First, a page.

The Supreme Court has decided relatively few affirmative action decisions, such as this case involving the University of Texas at Austin (pictured above) – so all are of interest to state and local governments that use race as a factor in decision-making. (Gregg Mack/Getty Images)
If you were going to bet on the outcome of a Supreme Court case — much less the Court’s reasoning — you should avoid the Fisher case. It’s anyone’s best guess.
For the second time the Supreme Court has agreed to decide whether the University of Texas at Austin’s race-conscious admissions policy is unconstitutional in Fisher v. University of Texas at Austin.
Per Texas’s Top Ten Percent Plan, the top ten percent of Texas high school graduates are automatically admitted to UT Austin, which fills about 80 percent of the class. Unless an applicant has an “exceptionally high Academic Index,” he or she will be evaluated through a holistic review where race is one of a number of factors.
UT Austin denied Abigail Fisher, a white Texan who did not graduate in the top ten percent of her class, admission. She sued, claiming Austin’s use of race in admissions violates the Fourteenth Amendment’s Equal Protection Clause. She argued that using race in admissions is unnecessary because, in the year she applied, 21.5 percent of UT Austin admissions were minority students.
The Supreme Court has held that the use of race in college admissions is constitutional if race is used to further the compelling government interest of diversity and is narrowly tailored. In Fisher I the Court held that the Fifth Circuit, which upheld UT Austin’s admissions policy, should not defer to UT Austin’s argument that its use of race is narrowly tailored.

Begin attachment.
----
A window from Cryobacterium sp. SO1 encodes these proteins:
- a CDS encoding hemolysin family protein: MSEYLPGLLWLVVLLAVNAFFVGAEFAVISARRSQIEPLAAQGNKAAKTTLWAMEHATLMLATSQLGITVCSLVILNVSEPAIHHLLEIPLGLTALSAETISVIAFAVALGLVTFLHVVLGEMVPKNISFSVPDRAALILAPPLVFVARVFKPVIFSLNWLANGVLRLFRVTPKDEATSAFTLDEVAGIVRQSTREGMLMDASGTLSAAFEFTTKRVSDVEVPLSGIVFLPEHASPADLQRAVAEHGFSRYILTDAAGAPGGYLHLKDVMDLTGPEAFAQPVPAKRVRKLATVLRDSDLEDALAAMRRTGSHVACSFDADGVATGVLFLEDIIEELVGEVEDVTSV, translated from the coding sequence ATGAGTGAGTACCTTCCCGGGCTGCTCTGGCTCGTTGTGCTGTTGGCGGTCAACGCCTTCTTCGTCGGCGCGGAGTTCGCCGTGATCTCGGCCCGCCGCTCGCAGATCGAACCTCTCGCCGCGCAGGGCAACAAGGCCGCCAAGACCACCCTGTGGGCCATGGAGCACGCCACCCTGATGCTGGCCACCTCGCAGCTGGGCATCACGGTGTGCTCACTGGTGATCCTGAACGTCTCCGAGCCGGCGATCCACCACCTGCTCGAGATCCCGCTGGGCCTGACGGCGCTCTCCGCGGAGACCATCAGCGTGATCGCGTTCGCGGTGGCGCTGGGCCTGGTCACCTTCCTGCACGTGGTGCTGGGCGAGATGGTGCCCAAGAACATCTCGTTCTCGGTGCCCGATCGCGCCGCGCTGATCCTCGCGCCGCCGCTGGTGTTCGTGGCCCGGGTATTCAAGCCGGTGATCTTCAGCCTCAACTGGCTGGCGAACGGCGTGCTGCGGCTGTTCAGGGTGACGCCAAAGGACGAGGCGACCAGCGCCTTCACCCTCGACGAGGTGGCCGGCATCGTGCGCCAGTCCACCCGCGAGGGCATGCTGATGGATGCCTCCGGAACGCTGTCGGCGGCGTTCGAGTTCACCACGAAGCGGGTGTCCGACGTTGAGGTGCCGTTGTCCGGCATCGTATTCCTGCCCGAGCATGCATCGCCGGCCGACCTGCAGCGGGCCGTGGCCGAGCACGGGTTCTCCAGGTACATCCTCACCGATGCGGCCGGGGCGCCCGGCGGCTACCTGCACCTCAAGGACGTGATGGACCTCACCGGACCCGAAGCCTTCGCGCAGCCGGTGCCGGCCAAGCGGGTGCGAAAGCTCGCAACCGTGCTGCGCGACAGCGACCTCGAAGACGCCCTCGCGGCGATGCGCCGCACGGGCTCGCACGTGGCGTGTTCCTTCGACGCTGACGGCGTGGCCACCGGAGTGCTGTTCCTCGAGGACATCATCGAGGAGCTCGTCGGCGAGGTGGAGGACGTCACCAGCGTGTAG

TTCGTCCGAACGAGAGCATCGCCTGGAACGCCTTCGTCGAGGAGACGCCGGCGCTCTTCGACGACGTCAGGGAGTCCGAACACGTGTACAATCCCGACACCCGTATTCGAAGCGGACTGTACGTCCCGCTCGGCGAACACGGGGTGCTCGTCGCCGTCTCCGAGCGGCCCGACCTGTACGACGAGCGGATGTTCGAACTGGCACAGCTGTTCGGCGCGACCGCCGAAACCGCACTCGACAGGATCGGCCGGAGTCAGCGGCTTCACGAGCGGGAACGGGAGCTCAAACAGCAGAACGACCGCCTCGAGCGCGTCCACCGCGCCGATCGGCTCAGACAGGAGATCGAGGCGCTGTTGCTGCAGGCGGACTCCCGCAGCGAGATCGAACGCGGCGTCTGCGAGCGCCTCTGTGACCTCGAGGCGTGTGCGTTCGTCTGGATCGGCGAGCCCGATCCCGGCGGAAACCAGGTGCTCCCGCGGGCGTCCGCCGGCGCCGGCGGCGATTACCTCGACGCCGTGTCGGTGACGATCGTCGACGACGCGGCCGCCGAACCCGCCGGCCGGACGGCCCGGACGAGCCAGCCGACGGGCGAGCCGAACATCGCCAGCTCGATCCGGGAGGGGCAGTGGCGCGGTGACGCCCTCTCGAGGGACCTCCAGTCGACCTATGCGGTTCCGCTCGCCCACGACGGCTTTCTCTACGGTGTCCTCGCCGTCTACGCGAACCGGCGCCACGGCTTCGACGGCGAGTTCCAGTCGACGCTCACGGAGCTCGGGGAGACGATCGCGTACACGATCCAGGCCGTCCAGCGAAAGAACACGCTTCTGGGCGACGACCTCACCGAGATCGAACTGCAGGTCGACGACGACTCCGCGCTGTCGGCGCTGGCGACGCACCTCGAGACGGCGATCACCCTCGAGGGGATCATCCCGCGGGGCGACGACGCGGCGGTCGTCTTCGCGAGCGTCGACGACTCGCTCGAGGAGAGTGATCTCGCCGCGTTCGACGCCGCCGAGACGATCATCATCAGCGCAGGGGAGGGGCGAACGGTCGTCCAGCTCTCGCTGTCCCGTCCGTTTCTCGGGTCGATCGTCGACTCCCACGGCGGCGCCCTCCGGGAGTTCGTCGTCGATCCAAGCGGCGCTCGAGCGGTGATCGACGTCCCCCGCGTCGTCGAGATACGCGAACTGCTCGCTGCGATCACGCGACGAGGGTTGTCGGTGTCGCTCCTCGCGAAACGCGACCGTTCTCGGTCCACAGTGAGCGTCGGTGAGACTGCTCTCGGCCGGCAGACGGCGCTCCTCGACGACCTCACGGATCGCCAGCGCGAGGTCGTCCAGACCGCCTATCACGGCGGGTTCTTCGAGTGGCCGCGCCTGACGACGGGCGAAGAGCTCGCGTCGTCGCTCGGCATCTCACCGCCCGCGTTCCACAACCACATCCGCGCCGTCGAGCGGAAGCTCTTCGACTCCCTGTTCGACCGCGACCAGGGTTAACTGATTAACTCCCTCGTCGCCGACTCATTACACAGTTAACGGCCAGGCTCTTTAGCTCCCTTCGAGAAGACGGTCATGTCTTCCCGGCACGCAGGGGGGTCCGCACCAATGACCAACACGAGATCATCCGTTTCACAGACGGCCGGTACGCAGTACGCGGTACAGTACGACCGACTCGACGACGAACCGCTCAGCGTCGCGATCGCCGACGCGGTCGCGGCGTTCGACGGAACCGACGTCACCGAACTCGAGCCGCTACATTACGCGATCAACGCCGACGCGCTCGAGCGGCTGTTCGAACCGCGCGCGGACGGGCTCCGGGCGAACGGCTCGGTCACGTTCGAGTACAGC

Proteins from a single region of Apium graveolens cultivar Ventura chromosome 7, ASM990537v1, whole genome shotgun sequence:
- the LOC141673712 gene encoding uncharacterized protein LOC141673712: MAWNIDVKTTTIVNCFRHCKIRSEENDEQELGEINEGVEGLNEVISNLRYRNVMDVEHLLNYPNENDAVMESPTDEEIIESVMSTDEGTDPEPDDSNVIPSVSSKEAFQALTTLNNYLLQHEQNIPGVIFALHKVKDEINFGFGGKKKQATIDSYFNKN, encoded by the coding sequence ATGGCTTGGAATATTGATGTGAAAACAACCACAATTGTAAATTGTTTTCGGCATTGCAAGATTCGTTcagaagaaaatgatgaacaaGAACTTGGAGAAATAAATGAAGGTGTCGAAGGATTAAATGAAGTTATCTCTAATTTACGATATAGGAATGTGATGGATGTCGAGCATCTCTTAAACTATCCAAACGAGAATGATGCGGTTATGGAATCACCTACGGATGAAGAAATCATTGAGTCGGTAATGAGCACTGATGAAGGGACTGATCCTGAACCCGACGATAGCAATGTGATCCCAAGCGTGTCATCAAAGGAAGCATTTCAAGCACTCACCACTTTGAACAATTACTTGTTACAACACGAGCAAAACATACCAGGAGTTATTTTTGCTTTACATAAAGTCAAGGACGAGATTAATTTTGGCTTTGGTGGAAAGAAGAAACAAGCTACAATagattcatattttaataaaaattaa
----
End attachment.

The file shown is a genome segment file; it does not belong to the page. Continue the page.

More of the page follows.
When the Fifth Circuit looked once again at UT Austin’s affirmative action plan, it concluded that it is narrowly tailored. The Top Ten Percent Plan works well at increasing minority student enrollment because Texas schools are so segregated. But a number of well-qualified students are excluded — specifically, minority students who performed well at majority-white schools but weren’t in the top ten percent of their class. If race wasn’t considered during holistic review, almost every student admitted would be white because of the test score gap between white and minority students. And as a result of holistic review, a much higher percent of white students are admitted — but generally between 25-30 percent of the overall number of black and Hispanic students are admitted through holistic review.
A dissenting judge questioned much of the majority opinion, fundamentally arguing that while UT Austin claimed it is trying to achieve a “critical mass” of diverse students, its definition of “critical mass” is unknown, immeasurable, and unclear. So it is impossible to know whether UT Austin’s use of race is narrowly tailored to meet this goal. While the dissent said that “critical mass” isn’t a number, it questioned whether the number of black and Hispanic students admitted through holistic review — 216 out of 6,322 — is large enough to contribute to UT Austin’s critical mass objective. The dissent also questioned the merits of assuming that minority students admitted via the Top Ten Percent Plan are “somehow more homogenous, less dynamic and more undesirably stereotypical than those admitted under holistic review.”
Why did the Court take this case yet again (especially considering Abigail Fisher graduated from another university years ago, Justice Kagan will recuse herself again, etc.), and what will it say? The possibilities are endless, but cities should monitor this case nonetheless. Lyle Denniston discusses a few possible outcomes on SCOTUSblog.
About the Author: Lisa Soronen is the Executive Director of the State and Local Legal Center and a regular contributor to CitiesSpeak.